• Always call/message in advance to schedule the visit.  Do not drop in unannounced.  Be on time.
  • Front-porch meal drop-offs or short (10-15-minute) visits are good in the first several weeks, when families are overtired and commonly not feeling up to hosting company.
  • Longer visits (30+ minutes) are good in the later weeks/months, when long-term helpers (grandparents, etc.) have left; other visitors have stopped coming; and spouses have gone back to work. Mothers often report feeling isolated after 1-2-3 months at home with a newborn (and any other children), and welcome longer visits in the later weeks/months.
  • Very close friends/family may be invited to come for longer or more frequent visits to help in the early weeks, but should always ask the mother what type of visit — short or long — would be most helpful to her.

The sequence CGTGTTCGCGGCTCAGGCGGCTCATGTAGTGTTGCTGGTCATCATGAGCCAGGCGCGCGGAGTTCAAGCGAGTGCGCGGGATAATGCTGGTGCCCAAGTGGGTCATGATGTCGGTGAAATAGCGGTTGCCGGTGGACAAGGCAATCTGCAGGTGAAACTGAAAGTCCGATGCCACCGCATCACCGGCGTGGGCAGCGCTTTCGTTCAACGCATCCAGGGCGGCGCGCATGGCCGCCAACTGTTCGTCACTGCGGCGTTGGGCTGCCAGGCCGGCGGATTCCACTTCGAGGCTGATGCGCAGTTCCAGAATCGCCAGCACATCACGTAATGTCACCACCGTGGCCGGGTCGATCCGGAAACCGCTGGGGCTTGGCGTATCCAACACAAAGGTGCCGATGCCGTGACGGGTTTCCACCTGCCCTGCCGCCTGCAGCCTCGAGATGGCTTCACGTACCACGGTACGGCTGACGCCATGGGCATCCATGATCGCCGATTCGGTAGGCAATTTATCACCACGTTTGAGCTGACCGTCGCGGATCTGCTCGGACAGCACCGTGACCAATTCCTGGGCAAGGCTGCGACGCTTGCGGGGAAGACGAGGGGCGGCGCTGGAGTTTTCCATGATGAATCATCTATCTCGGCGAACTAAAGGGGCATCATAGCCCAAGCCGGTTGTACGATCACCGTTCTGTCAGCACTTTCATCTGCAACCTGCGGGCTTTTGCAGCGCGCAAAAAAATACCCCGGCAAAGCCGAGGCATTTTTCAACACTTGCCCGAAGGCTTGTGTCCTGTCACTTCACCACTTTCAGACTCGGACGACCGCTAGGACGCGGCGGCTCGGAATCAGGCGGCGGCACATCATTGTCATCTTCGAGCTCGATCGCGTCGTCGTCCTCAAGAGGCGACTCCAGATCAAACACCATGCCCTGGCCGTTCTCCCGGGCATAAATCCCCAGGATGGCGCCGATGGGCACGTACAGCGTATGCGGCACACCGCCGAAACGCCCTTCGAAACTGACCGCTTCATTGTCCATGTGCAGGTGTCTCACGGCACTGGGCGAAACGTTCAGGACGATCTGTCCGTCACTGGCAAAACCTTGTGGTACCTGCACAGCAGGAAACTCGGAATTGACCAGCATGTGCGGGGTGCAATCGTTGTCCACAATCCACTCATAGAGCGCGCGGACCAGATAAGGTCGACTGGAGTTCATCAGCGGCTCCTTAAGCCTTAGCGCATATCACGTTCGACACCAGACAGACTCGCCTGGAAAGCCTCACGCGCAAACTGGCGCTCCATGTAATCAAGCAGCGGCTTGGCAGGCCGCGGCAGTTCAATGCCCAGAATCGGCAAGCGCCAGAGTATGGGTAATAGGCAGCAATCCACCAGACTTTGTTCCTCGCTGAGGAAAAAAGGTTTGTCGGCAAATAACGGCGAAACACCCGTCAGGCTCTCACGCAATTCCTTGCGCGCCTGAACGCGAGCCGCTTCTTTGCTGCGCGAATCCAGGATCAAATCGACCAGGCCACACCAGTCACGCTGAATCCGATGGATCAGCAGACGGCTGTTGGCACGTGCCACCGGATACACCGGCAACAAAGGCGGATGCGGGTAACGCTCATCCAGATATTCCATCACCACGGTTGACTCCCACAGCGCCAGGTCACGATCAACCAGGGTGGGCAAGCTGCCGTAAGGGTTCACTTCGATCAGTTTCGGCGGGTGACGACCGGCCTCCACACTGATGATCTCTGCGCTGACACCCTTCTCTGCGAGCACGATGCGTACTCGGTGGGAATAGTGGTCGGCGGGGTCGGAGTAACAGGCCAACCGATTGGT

• If the mother will be home alone with the baby most of the time (single parent, spouse deployed or working long hours), she may wish for visitors to stay longer.  Ask.


  • If you are ill in any way — even the tail end of a cold — stay home.  Visit when you are well.
  • Do not wear perfume, scented body lotions, or aftershave.  These linger for hours or days after your visit and are often overpowering for baby and mother, who have heightened senses of smell.
  • Leave your pets at home.
  • Leave your children at home.  This is especially important in the early weeks, when the family is likely to want quiet, rest, and minimal outside germs.  One exception is bringing your children over for a playdate or outing with the family’s older children, outside or away from the family’s house, which you plan to supervise.